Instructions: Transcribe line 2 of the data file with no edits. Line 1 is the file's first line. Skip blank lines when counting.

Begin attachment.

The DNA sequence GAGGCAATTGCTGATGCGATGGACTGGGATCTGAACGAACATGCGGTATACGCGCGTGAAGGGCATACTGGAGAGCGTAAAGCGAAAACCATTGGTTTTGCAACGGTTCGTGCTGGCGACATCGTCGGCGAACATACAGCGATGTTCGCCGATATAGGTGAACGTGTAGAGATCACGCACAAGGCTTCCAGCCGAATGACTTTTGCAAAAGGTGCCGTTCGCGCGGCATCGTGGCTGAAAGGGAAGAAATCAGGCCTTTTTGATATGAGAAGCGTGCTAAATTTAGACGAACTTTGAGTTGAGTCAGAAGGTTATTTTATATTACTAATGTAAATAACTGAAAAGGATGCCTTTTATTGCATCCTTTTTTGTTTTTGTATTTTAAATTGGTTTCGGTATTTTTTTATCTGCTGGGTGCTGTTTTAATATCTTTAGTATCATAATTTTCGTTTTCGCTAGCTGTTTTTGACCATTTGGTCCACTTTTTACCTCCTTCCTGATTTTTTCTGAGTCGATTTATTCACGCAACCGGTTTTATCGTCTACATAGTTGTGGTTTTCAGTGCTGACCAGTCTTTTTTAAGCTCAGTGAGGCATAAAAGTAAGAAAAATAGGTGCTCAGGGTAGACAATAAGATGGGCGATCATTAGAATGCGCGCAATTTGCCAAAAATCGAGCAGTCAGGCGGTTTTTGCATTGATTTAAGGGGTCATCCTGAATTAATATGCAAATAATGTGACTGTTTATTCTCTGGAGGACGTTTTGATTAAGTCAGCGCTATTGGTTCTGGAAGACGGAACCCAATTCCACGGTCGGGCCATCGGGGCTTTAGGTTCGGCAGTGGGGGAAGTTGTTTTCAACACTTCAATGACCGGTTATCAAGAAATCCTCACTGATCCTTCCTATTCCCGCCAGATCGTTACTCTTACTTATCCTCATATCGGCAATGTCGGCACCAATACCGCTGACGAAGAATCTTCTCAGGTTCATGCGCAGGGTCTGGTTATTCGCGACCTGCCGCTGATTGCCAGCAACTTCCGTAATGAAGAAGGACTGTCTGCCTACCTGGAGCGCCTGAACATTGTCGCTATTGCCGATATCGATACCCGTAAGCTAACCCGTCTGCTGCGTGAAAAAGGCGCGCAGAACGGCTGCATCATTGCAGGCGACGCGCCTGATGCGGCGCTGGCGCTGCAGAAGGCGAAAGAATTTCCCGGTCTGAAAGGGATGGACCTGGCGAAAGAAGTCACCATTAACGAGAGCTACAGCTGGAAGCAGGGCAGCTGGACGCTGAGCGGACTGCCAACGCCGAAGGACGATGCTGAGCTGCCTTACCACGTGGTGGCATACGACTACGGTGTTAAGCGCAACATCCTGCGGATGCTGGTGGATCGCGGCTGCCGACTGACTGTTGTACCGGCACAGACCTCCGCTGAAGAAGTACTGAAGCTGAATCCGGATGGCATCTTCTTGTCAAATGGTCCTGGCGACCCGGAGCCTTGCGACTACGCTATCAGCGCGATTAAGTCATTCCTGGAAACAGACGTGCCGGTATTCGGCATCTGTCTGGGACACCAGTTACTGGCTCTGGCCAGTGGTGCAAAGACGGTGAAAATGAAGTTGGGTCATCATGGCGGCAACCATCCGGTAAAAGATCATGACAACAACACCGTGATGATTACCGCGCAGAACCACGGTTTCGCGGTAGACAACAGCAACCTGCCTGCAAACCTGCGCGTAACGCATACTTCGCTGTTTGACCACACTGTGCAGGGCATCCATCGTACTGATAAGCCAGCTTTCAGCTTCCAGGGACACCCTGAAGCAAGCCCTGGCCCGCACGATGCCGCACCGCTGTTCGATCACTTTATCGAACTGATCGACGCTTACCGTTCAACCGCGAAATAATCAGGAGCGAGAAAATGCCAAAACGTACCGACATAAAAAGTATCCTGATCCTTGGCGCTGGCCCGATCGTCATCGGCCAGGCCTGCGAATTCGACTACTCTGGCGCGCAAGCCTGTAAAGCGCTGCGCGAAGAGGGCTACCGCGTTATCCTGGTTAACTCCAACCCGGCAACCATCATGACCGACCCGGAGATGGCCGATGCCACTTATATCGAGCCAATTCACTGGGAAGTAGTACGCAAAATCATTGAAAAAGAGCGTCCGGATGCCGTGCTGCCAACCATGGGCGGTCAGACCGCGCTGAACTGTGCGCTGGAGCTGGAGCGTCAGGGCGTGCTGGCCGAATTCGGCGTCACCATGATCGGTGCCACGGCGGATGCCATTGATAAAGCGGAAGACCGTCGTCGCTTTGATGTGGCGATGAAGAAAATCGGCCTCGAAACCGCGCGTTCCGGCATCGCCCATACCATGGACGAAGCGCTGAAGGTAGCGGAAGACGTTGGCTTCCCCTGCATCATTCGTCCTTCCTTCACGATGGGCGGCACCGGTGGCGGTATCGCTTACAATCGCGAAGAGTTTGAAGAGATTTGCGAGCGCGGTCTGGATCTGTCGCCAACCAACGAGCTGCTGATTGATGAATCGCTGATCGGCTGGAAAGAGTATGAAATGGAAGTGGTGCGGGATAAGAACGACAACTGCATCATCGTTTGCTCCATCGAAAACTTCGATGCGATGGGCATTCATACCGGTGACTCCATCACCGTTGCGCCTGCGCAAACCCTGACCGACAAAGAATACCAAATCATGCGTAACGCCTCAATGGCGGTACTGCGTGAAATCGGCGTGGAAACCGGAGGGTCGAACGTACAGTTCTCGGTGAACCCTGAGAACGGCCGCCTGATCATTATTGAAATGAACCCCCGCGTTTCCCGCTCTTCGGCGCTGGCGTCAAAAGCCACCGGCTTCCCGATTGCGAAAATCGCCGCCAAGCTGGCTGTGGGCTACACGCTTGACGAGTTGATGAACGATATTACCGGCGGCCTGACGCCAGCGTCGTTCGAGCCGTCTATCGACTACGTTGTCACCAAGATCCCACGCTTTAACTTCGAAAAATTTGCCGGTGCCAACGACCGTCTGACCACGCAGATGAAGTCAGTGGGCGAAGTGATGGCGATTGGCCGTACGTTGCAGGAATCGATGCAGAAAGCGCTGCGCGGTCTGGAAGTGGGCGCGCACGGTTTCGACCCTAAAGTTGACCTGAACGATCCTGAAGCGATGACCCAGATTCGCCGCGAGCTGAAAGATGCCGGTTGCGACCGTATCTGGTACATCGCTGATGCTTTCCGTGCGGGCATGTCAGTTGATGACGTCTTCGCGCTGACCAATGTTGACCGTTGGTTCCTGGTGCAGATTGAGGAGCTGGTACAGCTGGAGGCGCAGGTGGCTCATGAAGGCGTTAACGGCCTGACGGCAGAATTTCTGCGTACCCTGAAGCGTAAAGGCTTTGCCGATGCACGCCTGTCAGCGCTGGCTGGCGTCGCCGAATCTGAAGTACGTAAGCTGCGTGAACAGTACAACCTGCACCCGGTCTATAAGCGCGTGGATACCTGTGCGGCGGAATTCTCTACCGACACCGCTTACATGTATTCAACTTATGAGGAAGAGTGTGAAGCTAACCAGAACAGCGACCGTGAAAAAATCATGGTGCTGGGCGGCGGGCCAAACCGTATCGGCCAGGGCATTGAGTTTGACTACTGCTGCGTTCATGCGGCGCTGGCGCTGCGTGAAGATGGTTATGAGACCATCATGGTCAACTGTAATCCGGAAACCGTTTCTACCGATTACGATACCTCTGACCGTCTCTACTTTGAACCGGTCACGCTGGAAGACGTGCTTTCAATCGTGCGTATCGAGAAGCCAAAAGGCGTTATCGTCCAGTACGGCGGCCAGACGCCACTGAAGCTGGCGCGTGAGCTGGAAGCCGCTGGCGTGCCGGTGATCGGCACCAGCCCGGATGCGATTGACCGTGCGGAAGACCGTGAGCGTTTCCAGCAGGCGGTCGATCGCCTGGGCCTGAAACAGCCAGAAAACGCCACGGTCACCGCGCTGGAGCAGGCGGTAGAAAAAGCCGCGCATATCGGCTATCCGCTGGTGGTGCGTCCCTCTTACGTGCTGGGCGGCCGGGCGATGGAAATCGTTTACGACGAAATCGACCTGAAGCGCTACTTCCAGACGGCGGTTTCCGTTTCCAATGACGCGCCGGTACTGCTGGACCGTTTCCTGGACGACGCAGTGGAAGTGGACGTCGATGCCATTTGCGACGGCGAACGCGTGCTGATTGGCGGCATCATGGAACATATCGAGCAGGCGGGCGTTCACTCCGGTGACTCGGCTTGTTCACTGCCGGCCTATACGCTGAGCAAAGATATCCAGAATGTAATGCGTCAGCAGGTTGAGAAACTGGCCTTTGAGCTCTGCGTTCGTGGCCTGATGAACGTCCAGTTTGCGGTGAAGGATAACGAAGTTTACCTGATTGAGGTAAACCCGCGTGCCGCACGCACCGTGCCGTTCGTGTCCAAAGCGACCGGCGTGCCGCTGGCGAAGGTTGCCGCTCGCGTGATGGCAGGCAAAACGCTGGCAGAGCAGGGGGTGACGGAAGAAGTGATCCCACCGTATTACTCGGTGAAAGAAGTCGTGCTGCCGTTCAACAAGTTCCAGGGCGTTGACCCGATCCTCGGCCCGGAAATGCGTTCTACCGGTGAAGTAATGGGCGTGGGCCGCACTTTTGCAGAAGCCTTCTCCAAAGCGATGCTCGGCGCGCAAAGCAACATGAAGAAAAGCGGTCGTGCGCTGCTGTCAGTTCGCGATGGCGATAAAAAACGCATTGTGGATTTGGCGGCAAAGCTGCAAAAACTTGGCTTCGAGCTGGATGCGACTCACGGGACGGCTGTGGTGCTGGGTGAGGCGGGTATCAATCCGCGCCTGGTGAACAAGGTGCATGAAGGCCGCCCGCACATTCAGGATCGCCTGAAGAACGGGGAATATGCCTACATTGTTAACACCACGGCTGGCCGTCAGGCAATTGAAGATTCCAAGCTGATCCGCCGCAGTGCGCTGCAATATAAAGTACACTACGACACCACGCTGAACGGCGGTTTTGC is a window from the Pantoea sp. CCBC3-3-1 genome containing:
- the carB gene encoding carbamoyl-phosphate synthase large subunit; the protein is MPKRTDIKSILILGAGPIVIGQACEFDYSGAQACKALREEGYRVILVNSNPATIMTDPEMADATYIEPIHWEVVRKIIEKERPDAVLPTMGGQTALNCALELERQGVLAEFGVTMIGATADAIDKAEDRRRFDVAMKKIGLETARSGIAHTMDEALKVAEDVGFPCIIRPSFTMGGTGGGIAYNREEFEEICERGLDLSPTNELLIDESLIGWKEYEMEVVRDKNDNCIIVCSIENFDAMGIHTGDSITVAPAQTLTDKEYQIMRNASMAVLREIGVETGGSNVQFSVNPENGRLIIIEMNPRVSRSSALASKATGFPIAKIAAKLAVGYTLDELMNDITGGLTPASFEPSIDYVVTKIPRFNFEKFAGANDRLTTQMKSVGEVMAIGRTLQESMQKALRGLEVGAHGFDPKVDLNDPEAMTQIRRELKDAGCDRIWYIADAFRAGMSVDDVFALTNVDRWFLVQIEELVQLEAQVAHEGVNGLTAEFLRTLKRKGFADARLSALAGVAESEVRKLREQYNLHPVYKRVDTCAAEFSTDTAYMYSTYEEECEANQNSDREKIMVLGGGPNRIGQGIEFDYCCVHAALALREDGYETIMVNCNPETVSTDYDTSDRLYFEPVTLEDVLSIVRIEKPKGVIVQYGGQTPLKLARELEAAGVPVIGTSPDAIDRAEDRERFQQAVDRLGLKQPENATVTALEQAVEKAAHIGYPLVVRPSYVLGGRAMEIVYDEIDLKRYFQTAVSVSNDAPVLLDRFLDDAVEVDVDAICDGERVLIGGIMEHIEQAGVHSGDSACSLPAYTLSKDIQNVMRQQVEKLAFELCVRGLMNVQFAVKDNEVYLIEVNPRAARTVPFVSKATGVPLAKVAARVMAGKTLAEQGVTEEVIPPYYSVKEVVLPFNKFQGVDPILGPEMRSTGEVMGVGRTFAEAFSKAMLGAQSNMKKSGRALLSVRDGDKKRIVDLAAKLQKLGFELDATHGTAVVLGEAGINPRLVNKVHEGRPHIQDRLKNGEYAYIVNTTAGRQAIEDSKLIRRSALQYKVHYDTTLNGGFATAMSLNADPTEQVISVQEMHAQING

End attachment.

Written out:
- the carB gene encoding carbamoyl-phosphate synthase large subunit; the protein is MPKRTDIKSILILGAGPIVIGQACEFDYSGAQACKALREEGYRVILVNSNPATIMTDPEMADATYIEPIHWEVVRKIIEKERPDAVLPTMGGQTALNCALELERQGVLAEFGVTMIGATADAIDKAEDRRRFDVAMKKIGLETARSGIAHTMDEALKVAEDVGFPCIIRPSFTMGGTGGGIAYNREEFEEICERGLDLSPTNELLIDESLIGWKEYEMEVVRDKNDNCIIVCSIENFDAMGIHTGDSITVAPAQTLTDKEYQIMRNASMAVLREIGVETGGSNVQFSVNPENGRLIIIEMNPRVSRSSALASKATGFPIAKIAAKLAVGYTLDELMNDITGGLTPASFEPSIDYVVTKIPRFNFEKFAGANDRLTTQMKSVGEVMAIGRTLQESMQKALRGLEVGAHGFDPKVDLNDPEAMTQIRRELKDAGCDRIWYIADAFRAGMSVDDVFALTNVDRWFLVQIEELVQLEAQVAHEGVNGLTAEFLRTLKRKGFADARLSALAGVAESEVRKLREQYNLHPVYKRVDTCAAEFSTDTAYMYSTYEEECEANQNSDREKIMVLGGGPNRIGQGIEFDYCCVHAALALREDGYETIMVNCNPETVSTDYDTSDRLYFEPVTLEDVLSIVRIEKPKGVIVQYGGQTPLKLARELEAAGVPVIGTSPDAIDRAEDRERFQQAVDRLGLKQPENATVTALEQAVEKAAHIGYPLVVRPSYVLGGRAMEIVYDEIDLKRYFQTAVSVSNDAPVLLDRFLDDAVEVDVDAICDGERVLIGGIMEHIEQAGVHSGDSACSLPAYTLSKDIQNVMRQQVEKLAFELCVRGLMNVQFAVKDNEVYLIEVNPRAARTVPFVSKATGVPLAKVAARVMAGKTLAEQGVTEEVIPPYYSVKEVVLPFNKFQGVDPILGPEMRSTGEVMGVGRTFAEAFSKAMLGAQSNMKKSGRALLSVRDGDKKRIVDLAAKLQKLGFELDATHGTAVVLGEAGINPRLVNKVHEGRPHIQDRLKNGEYAYIVNTTAGRQAIEDSKLIRRSALQYKVHYDTTLNGGFATAMSLNADPTEQVISVQEMHAQING